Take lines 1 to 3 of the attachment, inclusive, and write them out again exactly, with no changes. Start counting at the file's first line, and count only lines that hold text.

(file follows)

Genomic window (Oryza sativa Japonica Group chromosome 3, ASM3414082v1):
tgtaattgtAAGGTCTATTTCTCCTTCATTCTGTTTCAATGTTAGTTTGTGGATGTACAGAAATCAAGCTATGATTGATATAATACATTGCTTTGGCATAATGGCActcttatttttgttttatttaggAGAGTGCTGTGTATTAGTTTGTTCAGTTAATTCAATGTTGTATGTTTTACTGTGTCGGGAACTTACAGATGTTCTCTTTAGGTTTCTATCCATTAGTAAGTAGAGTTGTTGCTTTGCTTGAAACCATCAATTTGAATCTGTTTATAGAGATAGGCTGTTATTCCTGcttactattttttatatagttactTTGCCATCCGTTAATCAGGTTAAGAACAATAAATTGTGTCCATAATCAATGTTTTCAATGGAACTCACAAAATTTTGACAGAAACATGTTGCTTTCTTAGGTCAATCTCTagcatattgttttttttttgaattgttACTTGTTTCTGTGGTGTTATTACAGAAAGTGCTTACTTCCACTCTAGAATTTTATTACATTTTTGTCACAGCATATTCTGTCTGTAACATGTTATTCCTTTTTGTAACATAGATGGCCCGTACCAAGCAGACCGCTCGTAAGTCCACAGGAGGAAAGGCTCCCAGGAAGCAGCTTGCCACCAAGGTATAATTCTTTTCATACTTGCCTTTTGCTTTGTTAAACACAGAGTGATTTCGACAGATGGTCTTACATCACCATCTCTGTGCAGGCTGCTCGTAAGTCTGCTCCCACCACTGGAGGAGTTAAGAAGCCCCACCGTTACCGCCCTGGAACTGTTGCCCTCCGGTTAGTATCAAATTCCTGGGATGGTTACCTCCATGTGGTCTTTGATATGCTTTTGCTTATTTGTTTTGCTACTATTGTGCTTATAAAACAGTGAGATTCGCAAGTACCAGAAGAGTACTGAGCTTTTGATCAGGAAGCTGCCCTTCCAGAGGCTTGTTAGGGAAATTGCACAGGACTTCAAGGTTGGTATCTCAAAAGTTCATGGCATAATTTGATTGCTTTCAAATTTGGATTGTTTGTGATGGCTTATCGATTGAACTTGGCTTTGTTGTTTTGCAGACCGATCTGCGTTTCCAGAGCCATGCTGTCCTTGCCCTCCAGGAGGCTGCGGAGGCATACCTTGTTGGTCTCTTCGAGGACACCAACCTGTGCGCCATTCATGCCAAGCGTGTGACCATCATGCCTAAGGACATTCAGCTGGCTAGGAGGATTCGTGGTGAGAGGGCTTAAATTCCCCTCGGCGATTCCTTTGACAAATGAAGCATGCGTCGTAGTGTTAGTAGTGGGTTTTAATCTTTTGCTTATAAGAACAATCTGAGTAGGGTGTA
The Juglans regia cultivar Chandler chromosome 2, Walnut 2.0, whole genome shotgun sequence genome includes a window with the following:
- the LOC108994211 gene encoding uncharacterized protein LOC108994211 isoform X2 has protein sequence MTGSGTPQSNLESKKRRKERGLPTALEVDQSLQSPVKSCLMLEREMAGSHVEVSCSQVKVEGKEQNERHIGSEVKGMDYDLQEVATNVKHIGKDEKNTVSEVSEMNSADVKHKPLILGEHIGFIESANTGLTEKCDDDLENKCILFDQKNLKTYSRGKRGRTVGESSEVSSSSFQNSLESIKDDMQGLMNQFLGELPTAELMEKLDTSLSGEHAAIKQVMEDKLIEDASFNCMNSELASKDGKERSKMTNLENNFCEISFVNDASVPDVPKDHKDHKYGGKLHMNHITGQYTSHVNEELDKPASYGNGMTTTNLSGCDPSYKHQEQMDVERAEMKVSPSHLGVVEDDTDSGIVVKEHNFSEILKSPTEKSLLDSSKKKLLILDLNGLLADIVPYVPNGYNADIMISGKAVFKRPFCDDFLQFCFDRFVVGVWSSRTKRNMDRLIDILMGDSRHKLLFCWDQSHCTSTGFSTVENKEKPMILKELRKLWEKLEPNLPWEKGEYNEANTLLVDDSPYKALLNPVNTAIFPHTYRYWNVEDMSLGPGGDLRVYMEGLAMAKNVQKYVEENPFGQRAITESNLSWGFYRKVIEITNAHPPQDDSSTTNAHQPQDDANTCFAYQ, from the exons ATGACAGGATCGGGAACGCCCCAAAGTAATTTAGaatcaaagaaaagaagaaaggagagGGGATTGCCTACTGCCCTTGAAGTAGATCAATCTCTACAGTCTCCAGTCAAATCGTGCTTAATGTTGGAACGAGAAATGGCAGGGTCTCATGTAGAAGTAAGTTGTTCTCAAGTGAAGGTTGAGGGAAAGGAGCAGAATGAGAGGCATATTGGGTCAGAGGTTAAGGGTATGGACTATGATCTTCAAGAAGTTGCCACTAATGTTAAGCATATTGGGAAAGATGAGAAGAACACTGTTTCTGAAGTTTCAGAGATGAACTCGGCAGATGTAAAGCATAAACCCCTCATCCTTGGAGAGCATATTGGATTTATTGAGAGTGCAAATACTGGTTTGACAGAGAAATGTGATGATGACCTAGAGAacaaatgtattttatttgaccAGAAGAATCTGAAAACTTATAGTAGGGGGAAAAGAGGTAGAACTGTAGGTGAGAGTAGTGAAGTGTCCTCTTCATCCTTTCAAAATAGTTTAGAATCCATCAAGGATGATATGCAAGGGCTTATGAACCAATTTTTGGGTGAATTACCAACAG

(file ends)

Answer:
Genomic window (Oryza sativa Japonica Group chromosome 3, ASM3414082v1):
tgtaattgtAAGGTCTATTTCTCCTTCATTCTGTTTCAATGTTAGTTTGTGGATGTACAGAAATCAAGCTATGATTGATATAATACATTGCTTTGGCATAATGGCActcttatttttgttttatttaggAGAGTGCTGTGTATTAGTTTGTTCAGTTAATTCAATGTTGTATGTTTTACTGTGTCGGGAACTTACAGATGTTCTCTTTAGGTTTCTATCCATTAGTAAGTAGAGTTGTTGCTTTGCTTGAAACCATCAATTTGAATCTGTTTATAGAGATAGGCTGTTATTCCTGcttactattttttatatagttactTTGCCATCCGTTAATCAGGTTAAGAACAATAAATTGTGTCCATAATCAATGTTTTCAATGGAACTCACAAAATTTTGACAGAAACATGTTGCTTTCTTAGGTCAATCTCTagcatattgttttttttttgaattgttACTTGTTTCTGTGGTGTTATTACAGAAAGTGCTTACTTCCACTCTAGAATTTTATTACATTTTTGTCACAGCATATTCTGTCTGTAACATGTTATTCCTTTTTGTAACATAGATGGCCCGTACCAAGCAGACCGCTCGTAAGTCCACAGGAGGAAAGGCTCCCAGGAAGCAGCTTGCCACCAAGGTATAATTCTTTTCATACTTGCCTTTTGCTTTGTTAAACACAGAGTGATTTCGACAGATGGTCTTACATCACCATCTCTGTGCAGGCTGCTCGTAAGTCTGCTCCCACCACTGGAGGAGTTAAGAAGCCCCACCGTTACCGCCCTGGAACTGTTGCCCTCCGGTTAGTATCAAATTCCTGGGATGGTTACCTCCATGTGGTCTTTGATATGCTTTTGCTTATTTGTTTTGCTACTATTGTGCTTATAAAACAGTGAGATTCGCAAGTACCAGAAGAGTACTGAGCTTTTGATCAGGAAGCTGCCCTTCCAGAGGCTTGTTAGGGAAATTGCACAGGACTTCAAGGTTGGTATCTCAAAAGTTCATGGCATAATTTGATTGCTTTCAAATTTGGATTGTTTGTGATGGCTTATCGATTGAACTTGGCTTTGTTGTTTTGCAGACCGATCTGCGTTTCCAGAGCCATGCTGTCCTTGCCCTCCAGGAGGCTGCGGAGGCATACCTTGTTGGTCTCTTCGAGGACACCAACCTGTGCGCCATTCATGCCAAGCGTGTGACCATCATGCCTAAGGACATTCAGCTGGCTAGGAGGATTCGTGGTGAGAGGGCTTAAATTCCCCTCGGCGATTCCTTTGACAAATGAAGCATGCGTCGTAGTGTTAGTAGTGGGTTTTAATCTTTTGCTTATAAGAACAATCTGAGTAGGGTGTA
The Juglans regia cultivar Chandler chromosome 2, Walnut 2.0, whole genome shotgun sequence genome includes a window with the following: